Summary: The transformation from defiant deciever to humble servant is never easy.
How many of you would consider yourselves a role model?
I’ve got an interesting role model for you tonight. Turns out he was married ...
at the same time...
To top it off – at the suggestion of his wives he had a couple more ladies on the side (and his wives were OK with that – in fact they suggested it!) Did I mention his two wives were sisters? Gentlemen do you have any advice for that guy? Or perhaps the better question is would He have any advice for us? Could we learn anything positive from a man like that?
What if I told you that He’s one of the most famous people in history? His name is Jacob – the man God would rename “Israel”. Turn back to Genesis 29:1-30.
As we read this section we’re confronted right off with an issue which will in the next few years become the next step in the battle linked tangentially with the “gay-marriage” debate. If "gay marriage" becomes mainstream we’re going to be dealing with polygamy next; and I can already hear the argument that “the Bible condones polygamy!”
We need to be ready for that. I need you to keep in mind that throughout the Bible Monogamy is the Biblical ideal for marriage. Genesis 2 contains as it were the first wedding, in it God created one woman for one man. And Ephesians 5-6 detail the ideal family which includes one man and one woman. The requirement for church leadership is for the man to be married to one woman (1 Tim. 3:2, 12; Tit. 1:6)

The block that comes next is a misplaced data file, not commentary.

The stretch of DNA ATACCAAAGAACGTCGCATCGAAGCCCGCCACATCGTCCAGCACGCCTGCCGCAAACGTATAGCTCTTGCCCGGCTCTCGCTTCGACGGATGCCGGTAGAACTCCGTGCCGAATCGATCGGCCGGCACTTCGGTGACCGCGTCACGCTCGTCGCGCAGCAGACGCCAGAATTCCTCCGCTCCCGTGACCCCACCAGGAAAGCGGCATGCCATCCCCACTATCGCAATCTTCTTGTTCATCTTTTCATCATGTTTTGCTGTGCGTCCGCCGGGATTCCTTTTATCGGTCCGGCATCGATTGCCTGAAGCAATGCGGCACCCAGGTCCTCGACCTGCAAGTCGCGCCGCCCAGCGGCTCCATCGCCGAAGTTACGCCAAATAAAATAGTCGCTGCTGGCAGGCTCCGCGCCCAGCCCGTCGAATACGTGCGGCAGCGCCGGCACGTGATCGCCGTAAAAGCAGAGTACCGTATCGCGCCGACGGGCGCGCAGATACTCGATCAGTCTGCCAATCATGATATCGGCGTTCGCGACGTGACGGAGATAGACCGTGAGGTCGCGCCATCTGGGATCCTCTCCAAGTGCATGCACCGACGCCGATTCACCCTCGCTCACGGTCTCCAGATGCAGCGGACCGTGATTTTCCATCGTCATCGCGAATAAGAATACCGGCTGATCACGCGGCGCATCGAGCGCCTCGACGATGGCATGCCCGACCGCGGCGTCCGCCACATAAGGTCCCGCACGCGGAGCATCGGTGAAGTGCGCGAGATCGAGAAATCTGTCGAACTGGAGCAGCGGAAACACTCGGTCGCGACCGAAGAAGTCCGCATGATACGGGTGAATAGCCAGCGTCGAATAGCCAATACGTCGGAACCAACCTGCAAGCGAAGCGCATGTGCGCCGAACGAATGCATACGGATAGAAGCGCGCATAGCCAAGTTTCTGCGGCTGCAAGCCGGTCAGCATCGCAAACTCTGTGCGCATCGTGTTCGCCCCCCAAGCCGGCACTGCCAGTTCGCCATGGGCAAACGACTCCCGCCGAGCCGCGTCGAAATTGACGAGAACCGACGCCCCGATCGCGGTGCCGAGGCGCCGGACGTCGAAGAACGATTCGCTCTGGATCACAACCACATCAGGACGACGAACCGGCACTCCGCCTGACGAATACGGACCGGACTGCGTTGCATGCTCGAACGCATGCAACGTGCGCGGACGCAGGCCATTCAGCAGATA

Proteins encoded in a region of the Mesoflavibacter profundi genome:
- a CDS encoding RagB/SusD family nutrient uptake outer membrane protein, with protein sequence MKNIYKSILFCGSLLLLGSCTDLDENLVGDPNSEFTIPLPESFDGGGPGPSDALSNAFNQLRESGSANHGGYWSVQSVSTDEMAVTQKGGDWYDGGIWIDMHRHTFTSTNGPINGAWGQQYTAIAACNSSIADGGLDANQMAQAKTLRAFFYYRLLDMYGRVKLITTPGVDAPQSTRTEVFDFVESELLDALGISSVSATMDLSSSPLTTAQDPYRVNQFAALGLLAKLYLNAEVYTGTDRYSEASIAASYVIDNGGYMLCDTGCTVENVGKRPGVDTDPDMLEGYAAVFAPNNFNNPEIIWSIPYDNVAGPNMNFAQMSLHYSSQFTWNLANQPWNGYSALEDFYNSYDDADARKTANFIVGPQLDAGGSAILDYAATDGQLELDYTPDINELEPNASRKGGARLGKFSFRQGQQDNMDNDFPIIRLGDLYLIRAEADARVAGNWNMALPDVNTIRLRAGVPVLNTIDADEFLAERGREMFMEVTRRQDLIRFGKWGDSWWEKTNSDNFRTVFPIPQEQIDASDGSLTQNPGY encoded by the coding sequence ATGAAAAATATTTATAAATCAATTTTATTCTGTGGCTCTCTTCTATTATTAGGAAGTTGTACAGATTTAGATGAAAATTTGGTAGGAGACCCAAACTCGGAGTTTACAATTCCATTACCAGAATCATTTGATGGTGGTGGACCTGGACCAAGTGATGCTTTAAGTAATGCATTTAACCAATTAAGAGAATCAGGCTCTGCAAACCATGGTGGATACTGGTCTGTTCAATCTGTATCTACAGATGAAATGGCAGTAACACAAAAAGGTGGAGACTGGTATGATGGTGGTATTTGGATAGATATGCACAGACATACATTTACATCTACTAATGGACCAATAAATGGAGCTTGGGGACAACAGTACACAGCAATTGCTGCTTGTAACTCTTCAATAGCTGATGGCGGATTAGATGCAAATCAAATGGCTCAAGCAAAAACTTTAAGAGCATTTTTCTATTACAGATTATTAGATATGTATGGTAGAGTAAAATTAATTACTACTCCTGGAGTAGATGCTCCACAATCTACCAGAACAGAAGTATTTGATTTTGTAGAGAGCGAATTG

Contrast that with the patriarchs having multiple wives all the way to King Solomon having 1000 wives (who ultimately led him away from the Lord.) In many places the scriptures report what DID happen without implying that this is what SHOULD have happened.
Jacob, no less than any other instance of Polygamy in the Bible doesn’t emphasize the goodness of polygamy but does illustrate the problems. We’re not told specifically but you can imagine the deep hurt Leah felt – being married to a man who never loved her. So deep was her hurt that she flaunted her ability to have children in front of her sister Rachel who was herself suffering silently because she couldn’t bear children.1
For all of it’s simplicity the passage is another example of how God can take the broken lives we bring to him to bring about his purposes. In the last chapter God told Jacob that he would multiply his descendants. Now God is able to “make all things work together for good...” (Rom 8:28) even with less than perfect circumstances. It’s here that Jacob the new man begins the transformation as God begins to fulfill that promise first through the wives he obtains and ultimately through the children born to him.
Even though Jacob is the visible lead Character; this story is all about God and His work in our lives. The same pattern develops here that we saw in Abraham and Isaac – God makes a promise; then He keeps it. It’s interesting that God is rarely mentioned throughout all of this. But this story is intentionally sandwiched between the promises of Chapter 28 and Jacob’s recognition of God’s guidance in the 31st chapter in which He affirms that God has indeed taken care of him.